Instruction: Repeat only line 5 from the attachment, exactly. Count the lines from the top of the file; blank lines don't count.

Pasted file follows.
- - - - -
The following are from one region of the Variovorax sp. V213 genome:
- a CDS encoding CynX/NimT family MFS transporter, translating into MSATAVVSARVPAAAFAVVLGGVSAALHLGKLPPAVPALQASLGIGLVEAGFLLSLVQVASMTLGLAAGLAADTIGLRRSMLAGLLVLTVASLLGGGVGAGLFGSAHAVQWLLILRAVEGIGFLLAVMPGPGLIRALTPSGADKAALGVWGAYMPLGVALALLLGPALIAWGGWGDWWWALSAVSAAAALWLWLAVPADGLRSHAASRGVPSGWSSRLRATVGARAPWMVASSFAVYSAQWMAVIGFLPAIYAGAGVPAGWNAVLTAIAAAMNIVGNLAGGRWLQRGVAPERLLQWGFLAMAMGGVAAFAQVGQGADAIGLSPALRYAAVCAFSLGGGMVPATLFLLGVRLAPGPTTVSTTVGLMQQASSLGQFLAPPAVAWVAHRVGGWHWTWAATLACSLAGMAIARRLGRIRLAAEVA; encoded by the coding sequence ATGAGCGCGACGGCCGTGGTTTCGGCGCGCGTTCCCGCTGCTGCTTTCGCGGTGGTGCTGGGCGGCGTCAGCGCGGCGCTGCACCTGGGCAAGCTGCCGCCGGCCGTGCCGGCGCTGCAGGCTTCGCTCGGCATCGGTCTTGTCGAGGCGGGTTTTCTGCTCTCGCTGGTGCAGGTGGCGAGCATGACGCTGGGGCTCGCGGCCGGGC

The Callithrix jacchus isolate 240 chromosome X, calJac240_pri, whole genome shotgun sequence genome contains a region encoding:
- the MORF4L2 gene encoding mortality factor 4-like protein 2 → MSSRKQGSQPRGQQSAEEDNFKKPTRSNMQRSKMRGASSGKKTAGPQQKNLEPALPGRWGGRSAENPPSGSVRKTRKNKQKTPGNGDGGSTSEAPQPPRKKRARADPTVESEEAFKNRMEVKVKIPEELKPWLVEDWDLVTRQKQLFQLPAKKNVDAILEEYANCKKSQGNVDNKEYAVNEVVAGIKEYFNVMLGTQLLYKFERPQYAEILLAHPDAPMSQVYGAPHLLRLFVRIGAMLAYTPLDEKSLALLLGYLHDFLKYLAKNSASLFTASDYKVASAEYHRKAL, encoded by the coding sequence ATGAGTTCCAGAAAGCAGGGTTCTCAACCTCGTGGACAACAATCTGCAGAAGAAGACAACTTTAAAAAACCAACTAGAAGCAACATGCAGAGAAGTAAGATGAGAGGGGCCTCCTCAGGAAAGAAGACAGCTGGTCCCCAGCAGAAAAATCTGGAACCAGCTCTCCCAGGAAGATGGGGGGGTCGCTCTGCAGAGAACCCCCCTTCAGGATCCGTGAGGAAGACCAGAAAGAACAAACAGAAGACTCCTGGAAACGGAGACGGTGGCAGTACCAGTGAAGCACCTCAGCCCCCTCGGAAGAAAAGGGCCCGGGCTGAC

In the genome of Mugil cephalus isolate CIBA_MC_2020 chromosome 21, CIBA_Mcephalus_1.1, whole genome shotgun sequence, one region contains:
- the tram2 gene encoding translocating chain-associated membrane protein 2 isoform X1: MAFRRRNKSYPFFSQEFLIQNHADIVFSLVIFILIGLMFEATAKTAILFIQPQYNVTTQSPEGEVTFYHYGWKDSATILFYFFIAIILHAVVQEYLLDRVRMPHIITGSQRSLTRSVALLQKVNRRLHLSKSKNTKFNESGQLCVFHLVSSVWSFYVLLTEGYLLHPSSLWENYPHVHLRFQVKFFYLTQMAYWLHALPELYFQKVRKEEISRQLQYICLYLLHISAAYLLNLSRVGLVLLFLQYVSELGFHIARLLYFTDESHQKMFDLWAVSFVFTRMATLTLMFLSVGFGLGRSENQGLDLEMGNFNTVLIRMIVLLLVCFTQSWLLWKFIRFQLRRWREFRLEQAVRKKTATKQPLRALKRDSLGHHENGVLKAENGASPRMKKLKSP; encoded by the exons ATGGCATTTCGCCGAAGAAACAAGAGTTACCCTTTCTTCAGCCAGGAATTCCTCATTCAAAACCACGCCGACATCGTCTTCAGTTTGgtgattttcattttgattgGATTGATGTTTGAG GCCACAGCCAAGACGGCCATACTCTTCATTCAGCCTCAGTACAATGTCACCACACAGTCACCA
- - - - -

In the genome of Mugil cephalus isolate CIBA_MC_2020 chromosome 21, CIBA_Mcephalus_1.1, whole genome shotgun sequence, one region contains: